Starring, Jeremy Renner, Anthony Mackie, Brian Geraghty, Ralph Fiennes, Guy Pierce, David Morse, and Evangeline Lilly
Director: Kathryn Bigelow
Written by: Mark Boal
Released: Maple Pictures (2009)
Genre: War; Drama
When movie award season started at the end of 2009, The Hurt Locker was on a lot of people's minds as a contender for Outstanding Motion Picture at the Oscars. Unfortunately, rather than debate the content of the picture and the story it had to tell, entertainment media built the annoying narrative of "Kathryn Bigelow versus James Cameron: Battle of the Exes." I found it sad, yet unsurprising. Although, I may be biased due to still thinking District 9 should have won.
William James (Jeremy Renner) is a soldier and specialist at diffusing bombs, which sends him right into the heat of battle in Iraq circa 2004 to go about the task of neutralizing the ceaseless threat of IEDs. He's a replacement for another specialist (Guy Pearce) who unceremoniously dies in the opening scene of the film, as his brothers in arms, Sandborn (Anthony Mackie) and Eldridge (Brian Geraghty), are left to silently grieve and carry on with their mission.
While I expected a bit more of a plot driven film, like so many other war films I've seen over the years, Bigelow's efforts are more a character study. Sergeant James is a bit of an enigma to Sandborn and Eldridge, as well as the audience, as he is a bit of a cowboy on the field of battle. His unorthodox methods that border on a deathwish immediately build tension with his teammates, as they trek from one roadside bomb to the next on the remainder of their mission. With about a month left in their rotation before due to go on leave, Sanborn and Eldridge can't help but wonder if James might wind up getting them all killed before then.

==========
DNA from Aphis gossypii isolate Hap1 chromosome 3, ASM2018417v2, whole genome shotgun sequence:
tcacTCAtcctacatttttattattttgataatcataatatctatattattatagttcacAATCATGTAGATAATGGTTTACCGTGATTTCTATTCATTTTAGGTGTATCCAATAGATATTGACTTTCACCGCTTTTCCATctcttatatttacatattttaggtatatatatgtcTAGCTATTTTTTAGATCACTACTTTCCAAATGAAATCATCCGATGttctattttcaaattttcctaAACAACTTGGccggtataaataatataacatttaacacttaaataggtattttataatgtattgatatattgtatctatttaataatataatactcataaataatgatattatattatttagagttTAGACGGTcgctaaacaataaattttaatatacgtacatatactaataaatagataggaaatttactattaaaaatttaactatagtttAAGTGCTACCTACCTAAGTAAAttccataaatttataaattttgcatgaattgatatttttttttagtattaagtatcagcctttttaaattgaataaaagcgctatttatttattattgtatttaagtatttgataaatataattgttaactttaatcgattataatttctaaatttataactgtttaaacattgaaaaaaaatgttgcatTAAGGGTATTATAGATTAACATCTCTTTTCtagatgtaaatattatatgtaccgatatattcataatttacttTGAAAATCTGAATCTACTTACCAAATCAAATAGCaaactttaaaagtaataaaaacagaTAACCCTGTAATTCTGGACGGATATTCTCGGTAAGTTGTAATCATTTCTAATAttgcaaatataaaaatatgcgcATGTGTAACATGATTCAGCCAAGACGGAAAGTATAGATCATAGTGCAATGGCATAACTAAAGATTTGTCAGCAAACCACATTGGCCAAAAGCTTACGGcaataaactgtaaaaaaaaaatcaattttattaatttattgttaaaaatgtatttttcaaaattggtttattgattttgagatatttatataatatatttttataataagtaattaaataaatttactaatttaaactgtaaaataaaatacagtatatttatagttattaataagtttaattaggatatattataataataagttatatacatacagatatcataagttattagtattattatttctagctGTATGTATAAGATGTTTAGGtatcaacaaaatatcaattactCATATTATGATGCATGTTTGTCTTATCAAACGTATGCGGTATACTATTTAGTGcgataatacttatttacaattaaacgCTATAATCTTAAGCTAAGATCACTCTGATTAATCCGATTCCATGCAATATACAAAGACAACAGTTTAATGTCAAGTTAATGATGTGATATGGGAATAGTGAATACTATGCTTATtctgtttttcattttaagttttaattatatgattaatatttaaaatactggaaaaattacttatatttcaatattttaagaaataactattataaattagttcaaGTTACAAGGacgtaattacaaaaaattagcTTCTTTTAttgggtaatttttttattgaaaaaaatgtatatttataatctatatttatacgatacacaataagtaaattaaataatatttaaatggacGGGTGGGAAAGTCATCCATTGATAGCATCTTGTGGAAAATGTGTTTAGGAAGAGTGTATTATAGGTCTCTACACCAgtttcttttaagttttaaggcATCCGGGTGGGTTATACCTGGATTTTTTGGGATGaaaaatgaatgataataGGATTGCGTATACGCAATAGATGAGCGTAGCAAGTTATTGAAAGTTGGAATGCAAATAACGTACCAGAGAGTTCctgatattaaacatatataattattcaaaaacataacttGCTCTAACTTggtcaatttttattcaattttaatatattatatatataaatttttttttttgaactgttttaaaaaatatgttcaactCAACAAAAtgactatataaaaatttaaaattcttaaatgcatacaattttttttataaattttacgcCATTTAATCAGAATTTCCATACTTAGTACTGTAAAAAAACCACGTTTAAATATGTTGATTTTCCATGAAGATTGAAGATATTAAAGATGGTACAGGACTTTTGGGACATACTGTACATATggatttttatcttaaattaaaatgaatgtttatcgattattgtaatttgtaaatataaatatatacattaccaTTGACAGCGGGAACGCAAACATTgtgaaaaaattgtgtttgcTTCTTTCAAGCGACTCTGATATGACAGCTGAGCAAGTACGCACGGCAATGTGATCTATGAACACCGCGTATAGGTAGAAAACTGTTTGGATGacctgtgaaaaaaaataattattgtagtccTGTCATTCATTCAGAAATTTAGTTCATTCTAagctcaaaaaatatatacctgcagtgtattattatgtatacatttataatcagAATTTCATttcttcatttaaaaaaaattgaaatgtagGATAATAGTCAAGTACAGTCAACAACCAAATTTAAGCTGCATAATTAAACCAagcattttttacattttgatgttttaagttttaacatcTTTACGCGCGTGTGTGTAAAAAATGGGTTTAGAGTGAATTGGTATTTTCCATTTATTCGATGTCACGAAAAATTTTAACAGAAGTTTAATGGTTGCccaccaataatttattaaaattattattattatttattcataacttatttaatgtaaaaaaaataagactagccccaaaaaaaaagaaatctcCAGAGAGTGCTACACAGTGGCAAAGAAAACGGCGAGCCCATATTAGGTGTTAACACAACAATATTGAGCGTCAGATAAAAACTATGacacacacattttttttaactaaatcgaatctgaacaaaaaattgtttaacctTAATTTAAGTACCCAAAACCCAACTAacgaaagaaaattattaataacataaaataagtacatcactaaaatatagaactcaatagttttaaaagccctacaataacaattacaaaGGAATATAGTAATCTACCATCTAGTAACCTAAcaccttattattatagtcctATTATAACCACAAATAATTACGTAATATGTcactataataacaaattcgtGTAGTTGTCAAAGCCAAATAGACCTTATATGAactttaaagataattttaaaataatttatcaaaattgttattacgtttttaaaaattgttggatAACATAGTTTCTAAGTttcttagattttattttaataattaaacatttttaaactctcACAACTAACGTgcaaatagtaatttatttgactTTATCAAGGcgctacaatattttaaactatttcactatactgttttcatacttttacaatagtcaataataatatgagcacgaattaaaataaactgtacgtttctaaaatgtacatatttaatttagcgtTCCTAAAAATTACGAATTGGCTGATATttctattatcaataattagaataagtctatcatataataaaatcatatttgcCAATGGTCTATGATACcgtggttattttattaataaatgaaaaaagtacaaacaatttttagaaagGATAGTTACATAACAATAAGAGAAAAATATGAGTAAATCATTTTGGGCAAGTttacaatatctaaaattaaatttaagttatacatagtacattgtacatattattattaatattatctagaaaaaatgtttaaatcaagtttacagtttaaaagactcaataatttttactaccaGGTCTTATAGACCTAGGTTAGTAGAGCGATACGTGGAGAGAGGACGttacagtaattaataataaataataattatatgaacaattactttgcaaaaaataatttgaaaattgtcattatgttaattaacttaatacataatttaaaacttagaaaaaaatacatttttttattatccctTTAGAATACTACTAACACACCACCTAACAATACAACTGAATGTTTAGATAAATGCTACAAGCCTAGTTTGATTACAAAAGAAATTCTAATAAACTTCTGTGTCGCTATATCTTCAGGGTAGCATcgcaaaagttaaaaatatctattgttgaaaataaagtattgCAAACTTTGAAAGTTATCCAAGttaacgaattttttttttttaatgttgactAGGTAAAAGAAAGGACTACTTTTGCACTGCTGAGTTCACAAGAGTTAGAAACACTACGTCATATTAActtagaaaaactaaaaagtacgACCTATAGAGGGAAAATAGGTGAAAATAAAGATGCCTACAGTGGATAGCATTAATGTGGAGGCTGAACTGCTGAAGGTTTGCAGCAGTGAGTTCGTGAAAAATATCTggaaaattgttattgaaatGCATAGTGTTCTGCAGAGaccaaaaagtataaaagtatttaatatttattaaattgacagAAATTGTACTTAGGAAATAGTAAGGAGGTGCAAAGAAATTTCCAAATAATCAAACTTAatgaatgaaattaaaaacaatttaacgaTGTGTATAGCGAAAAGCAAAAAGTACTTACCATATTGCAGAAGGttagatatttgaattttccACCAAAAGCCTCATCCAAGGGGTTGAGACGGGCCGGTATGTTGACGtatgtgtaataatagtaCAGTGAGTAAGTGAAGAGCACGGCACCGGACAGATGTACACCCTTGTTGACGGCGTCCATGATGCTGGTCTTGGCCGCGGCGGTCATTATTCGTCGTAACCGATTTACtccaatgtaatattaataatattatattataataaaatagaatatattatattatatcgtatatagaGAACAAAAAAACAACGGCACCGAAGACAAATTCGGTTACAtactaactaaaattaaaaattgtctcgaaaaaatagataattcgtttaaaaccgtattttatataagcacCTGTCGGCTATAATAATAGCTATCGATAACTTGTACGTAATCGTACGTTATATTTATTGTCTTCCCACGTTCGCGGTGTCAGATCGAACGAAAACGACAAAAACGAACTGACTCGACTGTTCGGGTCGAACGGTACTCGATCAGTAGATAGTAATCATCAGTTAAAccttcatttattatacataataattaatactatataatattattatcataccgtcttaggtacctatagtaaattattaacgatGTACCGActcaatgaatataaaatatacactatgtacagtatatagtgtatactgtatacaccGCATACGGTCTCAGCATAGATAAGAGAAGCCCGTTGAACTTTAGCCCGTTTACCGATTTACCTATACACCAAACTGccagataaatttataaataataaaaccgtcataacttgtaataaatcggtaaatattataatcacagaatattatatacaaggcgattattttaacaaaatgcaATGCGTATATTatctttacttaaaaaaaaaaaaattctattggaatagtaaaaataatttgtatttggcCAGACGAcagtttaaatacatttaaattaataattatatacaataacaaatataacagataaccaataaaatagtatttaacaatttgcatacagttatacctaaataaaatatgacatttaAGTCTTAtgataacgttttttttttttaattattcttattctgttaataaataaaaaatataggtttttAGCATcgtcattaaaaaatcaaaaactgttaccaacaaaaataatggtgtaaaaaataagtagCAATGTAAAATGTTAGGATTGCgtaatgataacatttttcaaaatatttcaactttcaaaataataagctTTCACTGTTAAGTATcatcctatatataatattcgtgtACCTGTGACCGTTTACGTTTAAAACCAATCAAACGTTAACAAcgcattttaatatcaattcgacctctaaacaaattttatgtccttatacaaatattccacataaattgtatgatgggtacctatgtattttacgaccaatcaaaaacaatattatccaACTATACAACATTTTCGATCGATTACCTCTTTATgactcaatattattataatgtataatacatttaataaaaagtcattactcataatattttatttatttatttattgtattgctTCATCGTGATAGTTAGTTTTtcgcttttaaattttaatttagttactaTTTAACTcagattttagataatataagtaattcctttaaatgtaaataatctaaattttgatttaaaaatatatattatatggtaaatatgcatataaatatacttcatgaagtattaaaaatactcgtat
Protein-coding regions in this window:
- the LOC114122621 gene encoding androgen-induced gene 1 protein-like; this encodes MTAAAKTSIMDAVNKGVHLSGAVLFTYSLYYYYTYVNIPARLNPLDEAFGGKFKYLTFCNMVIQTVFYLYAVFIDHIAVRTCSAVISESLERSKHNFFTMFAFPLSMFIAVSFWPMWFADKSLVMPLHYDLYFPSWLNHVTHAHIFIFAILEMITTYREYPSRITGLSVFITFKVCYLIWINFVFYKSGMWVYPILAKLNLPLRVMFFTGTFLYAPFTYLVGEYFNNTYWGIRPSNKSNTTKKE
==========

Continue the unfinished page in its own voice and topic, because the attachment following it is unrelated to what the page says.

While I have heard a lot of people declare The Hurt Locker one of the most unapologetically accurate portrayals of war from a soldier's perspective, I've also heard that many soldiers found the movie utterly laughable with how the events were represented on film. I'm not a soldier--I don't even like getting in snowball fights--so I can only look at this film as a movie fan. The action and emotions through the first certainly felt genuine to me. And the tragic realization that Sergeant James is a doomed character, forever changed in some indescribable way that prevents him from feeling at home anywhere other than on the battlefield, is the main thread that makes this movie so damned engrossing.
If the only thing you take away from this movie is that it is the reason a woman won an Oscar for directing for the first time in history, then chances are you haven't seen the film. It's a very good piece of film making, and even though I still think District 9 got robbed, I have to admit that The Hurt Locker definitely deserved to be in contention regardless of whatever fancy narrative Hollywood cooked up for it.